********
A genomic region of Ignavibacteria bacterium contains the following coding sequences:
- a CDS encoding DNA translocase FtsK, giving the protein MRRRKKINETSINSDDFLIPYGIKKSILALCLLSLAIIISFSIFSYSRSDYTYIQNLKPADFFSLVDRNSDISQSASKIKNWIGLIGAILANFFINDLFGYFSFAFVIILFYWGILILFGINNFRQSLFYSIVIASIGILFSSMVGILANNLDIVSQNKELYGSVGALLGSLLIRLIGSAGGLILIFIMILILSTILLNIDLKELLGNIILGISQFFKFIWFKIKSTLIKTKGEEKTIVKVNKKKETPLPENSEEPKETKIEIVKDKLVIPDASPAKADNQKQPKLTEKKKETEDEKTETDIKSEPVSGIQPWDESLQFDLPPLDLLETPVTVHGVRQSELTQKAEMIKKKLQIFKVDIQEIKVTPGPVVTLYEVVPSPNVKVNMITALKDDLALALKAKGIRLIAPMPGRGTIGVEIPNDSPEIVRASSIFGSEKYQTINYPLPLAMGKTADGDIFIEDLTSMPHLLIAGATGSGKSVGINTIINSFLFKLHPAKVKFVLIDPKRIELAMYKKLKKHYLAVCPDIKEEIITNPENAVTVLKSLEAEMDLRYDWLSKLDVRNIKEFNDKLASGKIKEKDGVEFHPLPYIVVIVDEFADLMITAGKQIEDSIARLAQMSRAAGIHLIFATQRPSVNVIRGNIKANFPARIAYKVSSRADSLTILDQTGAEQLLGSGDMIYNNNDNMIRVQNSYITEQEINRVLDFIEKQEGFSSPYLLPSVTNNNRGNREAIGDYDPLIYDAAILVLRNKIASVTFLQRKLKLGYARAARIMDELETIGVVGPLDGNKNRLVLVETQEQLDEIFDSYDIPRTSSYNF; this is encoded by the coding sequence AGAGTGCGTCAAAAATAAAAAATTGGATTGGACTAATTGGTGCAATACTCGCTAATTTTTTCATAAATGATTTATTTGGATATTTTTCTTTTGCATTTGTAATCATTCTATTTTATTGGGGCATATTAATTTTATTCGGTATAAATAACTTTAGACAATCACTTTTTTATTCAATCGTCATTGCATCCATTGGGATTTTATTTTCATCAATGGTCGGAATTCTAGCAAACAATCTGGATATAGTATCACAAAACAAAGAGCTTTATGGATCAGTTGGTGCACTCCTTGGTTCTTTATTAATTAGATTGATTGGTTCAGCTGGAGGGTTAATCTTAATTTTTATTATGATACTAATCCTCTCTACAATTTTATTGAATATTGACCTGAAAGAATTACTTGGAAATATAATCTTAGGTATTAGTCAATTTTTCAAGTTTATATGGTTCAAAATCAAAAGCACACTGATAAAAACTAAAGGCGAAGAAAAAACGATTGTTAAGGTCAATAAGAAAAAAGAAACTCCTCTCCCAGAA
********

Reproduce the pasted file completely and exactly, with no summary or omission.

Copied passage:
A genomic region of Ignavibacteria bacterium contains the following coding sequences:
- a CDS encoding DNA translocase FtsK, giving the protein MRRRKKINETSINSDDFLIPYGIKKSILALCLLSLAIIISFSIFSYSRSDYTYIQNLKPADFFSLVDRNSDISQSASKIKNWIGLIGAILANFFINDLFGYFSFAFVIILFYWGILILFGINNFRQSLFYSIVIASIGILFSSMVGILANNLDIVSQNKELYGSVGALLGSLLIRLIGSAGGLILIFIMILILSTILLNIDLKELLGNIILGISQFFKFIWFKIKSTLIKTKGEEKTIVKVNKKKETPLPENSEEPKETKIEIVKDKLVIPDASPAKADNQKQPKLTEKKKETEDEKTETDIKSEPVSGIQPWDESLQFDLPPLDLLETPVTVHGVRQSELTQKAEMIKKKLQIFKVDIQEIKVTPGPVVTLYEVVPSPNVKVNMITALKDDLALALKAKGIRLIAPMPGRGTIGVEIPNDSPEIVRASSIFGSEKYQTINYPLPLAMGKTADGDIFIEDLTSMPHLLIAGATGSGKSVGINTIINSFLFKLHPAKVKFVLIDPKRIELAMYKKLKKHYLAVCPDIKEEIITNPENAVTVLKSLEAEMDLRYDWLSKLDVRNIKEFNDKLASGKIKEKDGVEFHPLPYIVVIVDEFADLMITAGKQIEDSIARLAQMSRAAGIHLIFATQRPSVNVIRGNIKANFPARIAYKVSSRADSLTILDQTGAEQLLGSGDMIYNNNDNMIRVQNSYITEQEINRVLDFIEKQEGFSSPYLLPSVTNNNRGNREAIGDYDPLIYDAAILVLRNKIASVTFLQRKLKLGYARAARIMDELETIGVVGPLDGNKNRLVLVETQEQLDEIFDSYDIPRTSSYNF; this is encoded by the coding sequence AGAGTGCGTCAAAAATAAAAAATTGGATTGGACTAATTGGTGCAATACTCGCTAATTTTTTCATAAATGATTTATTTGGATATTTTTCTTTTGCATTTGTAATCATTCTATTTTATTGGGGCATATTAATTTTATTCGGTATAAATAACTTTAGACAATCACTTTTTTATTCAATCGTCATTGCATCCATTGGGATTTTATTTTCATCAATGGTCGGAATTCTAGCAAACAATCTGGATATAGTATCACAAAACAAAGAGCTTTATGGATCAGTTGGTGCACTCCTTGGTTCTTTATTAATTAGATTGATTGGTTCAGCTGGAGGGTTAATCTTAATTTTTATTATGATACTAATCCTCTCTACAATTTTATTGAATATTGACCTGAAAGAATTACTTGGAAATATAATCTTAGGTATTAGTCAATTTTTCAAGTTTATATGGTTCAAAATCAAAAGCACACTGATAAAAACTAAAGGCGAAGAAAAAACGATTGTTAAGGTCAATAAGAAAAAAGAAACTCCTCTCCCAGAA